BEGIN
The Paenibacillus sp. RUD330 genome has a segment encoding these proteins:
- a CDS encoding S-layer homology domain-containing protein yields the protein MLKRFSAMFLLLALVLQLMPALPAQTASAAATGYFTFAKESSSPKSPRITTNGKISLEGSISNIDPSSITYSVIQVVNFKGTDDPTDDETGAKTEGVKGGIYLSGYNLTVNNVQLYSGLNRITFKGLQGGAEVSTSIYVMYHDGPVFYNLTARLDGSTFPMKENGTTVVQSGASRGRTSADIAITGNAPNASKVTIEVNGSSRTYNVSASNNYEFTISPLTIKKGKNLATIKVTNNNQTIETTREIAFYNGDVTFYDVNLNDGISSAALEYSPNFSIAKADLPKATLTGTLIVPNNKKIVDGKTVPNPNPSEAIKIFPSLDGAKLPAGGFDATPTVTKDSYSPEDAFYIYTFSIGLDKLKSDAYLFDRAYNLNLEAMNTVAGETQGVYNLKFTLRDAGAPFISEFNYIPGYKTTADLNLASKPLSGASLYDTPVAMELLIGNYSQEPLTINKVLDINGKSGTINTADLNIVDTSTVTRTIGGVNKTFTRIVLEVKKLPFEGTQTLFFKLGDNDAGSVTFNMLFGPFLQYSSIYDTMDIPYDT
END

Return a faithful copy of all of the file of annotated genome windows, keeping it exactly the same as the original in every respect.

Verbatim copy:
The Paenibacillus sp. RUD330 genome has a segment encoding these proteins:
- a CDS encoding S-layer homology domain-containing protein yields the protein MLKRFSAMFLLLALVLQLMPALPAQTASAAATGYFTFAKESSSPKSPRITTNGKISLEGSISNIDPSSITYSVIQVVNFKGTDDPTDDETGAKTEGVKGGIYLSGYNLTVNNVQLYSGLNRITFKGLQGGAEVSTSIYVMYHDGPVFYNLTARLDGSTFPMKENGTTVVQSGASRGRTSADIAITGNAPNASKVTIEVNGSSRTYNVSASNNYEFTISPLTIKKGKNLATIKVTNNNQTIETTREIAFYNGDVTFYDVNLNDGISSAALEYSPNFSIAKADLPKATLTGTLIVPNNKKIVDGKTVPNPNPSEAIKIFPSLDGAKLPAGGFDATPTVTKDSYSPEDAFYIYTFSIGLDKLKSDAYLFDRAYNLNLEAMNTVAGETQGVYNLKFTLRDAGAPFISEFNYIPGYKTTADLNLASKPLSGASLYDTPVAMELLIGNYSQEPLTINKVLDINGKSGTINTADLNIVDTSTVTRTIGGVNKTFTRIVLEVKKLPFEGTQTLFFKLGDNDAGSVTFNMLFGPFLQYSSIYDTMDIPYDT